To twist the knife, even when the Torch returns and the FF are rounding up the Frightful Four, no one thinks about securing Medusa with them.

So it's almost gratifying when Medusa makes a break for it, since (1) at this point it's the only sensible direction for the story to go in, and (2) frankly, the FF deserve the blame for making it possible. Though how borderline creepy is it that Johnny would have a thing for both Medusa and the girl who would turn out to be her sister.

Medusa would resurface with the appearance of Gorgon, who sought her out so that she could reclaim her Inhuman heritage--a storyline that essentially changed the character overnight and brushed aside her criminal past as though it didn't exist. Yet you might find interesting a 2007 X-Men story that picks up where this story left off and answers a few questions on just why Medusa's loyalties to the Frightful Four were absolute, and fills in the blanks prior to her reappearance.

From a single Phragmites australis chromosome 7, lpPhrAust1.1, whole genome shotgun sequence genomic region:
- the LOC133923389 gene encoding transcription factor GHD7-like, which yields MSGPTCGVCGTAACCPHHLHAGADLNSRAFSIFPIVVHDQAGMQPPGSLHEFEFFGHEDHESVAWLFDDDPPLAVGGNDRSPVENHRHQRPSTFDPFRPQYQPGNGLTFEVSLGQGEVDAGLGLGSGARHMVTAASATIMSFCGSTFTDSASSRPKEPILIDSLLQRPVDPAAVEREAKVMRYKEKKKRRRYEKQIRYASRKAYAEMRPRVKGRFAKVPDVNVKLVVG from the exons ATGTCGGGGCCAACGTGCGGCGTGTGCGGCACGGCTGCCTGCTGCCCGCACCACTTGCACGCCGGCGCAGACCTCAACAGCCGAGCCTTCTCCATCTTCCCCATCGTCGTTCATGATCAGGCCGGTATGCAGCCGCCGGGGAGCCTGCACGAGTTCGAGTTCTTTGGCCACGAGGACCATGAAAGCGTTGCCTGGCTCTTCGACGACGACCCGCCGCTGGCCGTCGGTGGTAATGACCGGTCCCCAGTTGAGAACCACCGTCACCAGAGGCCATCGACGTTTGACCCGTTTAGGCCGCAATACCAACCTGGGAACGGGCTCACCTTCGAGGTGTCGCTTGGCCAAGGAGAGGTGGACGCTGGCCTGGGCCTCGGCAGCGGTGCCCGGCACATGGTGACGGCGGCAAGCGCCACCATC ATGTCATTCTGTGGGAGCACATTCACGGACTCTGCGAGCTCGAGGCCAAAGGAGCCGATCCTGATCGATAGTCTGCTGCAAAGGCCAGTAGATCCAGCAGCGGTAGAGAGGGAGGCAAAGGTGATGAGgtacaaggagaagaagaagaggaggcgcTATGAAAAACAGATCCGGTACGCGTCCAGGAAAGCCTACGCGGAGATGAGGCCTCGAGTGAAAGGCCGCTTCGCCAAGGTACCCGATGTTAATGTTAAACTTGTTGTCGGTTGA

But for now, why don't we breathe a sigh of relief that this blockbuster story has ended well for the FF, and skip to the happy ending, eh?

Fantastic Four #43

Script: Stan Lee
Pencils: Jack Kirby
Inks: Vince Colletta
Letterer: Artie Simek


Rick said...

As a kid, I enjoyed these issues immensely. Looking back on them though, it appears Vince did a real rush job. I would love to have seen Stone or Ayers on this, or better yet, Giacoia.

Comicsfan said...

Rick, Giacoia would have been an excellent alternative, indeed!

Haydn said...

And Joe Sinnott started his run as inker extraordinaire the very next issue!